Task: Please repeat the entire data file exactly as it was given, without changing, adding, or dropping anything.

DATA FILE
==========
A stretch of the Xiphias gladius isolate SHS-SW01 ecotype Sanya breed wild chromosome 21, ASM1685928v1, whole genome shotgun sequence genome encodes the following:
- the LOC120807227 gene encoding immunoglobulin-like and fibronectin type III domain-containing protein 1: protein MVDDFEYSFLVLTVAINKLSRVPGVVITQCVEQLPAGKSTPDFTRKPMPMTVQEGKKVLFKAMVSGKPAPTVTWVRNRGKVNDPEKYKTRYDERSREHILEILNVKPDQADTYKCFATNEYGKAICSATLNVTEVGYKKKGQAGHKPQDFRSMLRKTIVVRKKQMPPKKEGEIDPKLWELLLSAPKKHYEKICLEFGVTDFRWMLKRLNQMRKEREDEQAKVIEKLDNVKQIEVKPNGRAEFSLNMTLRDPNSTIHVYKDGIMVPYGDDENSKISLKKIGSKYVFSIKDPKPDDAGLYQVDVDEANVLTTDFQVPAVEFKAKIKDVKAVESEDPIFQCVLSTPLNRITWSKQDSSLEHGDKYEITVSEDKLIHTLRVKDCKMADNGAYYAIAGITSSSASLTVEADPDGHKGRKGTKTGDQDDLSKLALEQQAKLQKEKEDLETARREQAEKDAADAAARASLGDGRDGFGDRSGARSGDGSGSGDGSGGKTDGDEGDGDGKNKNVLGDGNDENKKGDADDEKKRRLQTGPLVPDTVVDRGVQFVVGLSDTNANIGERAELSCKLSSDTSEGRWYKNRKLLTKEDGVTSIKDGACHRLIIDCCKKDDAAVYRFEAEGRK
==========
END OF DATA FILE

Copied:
A stretch of the Xiphias gladius isolate SHS-SW01 ecotype Sanya breed wild chromosome 21, ASM1685928v1, whole genome shotgun sequence genome encodes the following:
- the LOC120807227 gene encoding immunoglobulin-like and fibronectin type III domain-containing protein 1: protein MVDDFEYSFLVLTVAINKLSRVPGVVITQCVEQLPAGKSTPDFTRKPMPMTVQEGKKVLFKAMVSGKPAPTVTWVRNRGKVNDPEKYKTRYDERSREHILEILNVKPDQADTYKCFATNEYGKAICSATLNVTEVGYKKKGQAGHKPQDFRSMLRKTIVVRKKQMPPKKEGEIDPKLWELLLSAPKKHYEKICLEFGVTDFRWMLKRLNQMRKEREDEQAKVIEKLDNVKQIEVKPNGRAEFSLNMTLRDPNSTIHVYKDGIMVPYGDDENSKISLKKIGSKYVFSIKDPKPDDAGLYQVDVDEANVLTTDFQVPAVEFKAKIKDVKAVESEDPIFQCVLSTPLNRITWSKQDSSLEHGDKYEITVSEDKLIHTLRVKDCKMADNGAYYAIAGITSSSASLTVEADPDGHKGRKGTKTGDQDDLSKLALEQQAKLQKEKEDLETARREQAEKDAADAAARASLGDGRDGFGDRSGARSGDGSGSGDGSGGKTDGDEGDGDGKNKNVLGDGNDENKKGDADDEKKRRLQTGPLVPDTVVDRGVQFVVGLSDTNANIGERAELSCKLSSDTSEGRWYKNRKLLTKEDGVTSIKDGACHRLIIDCCKKDDAAVYRFEAEGRK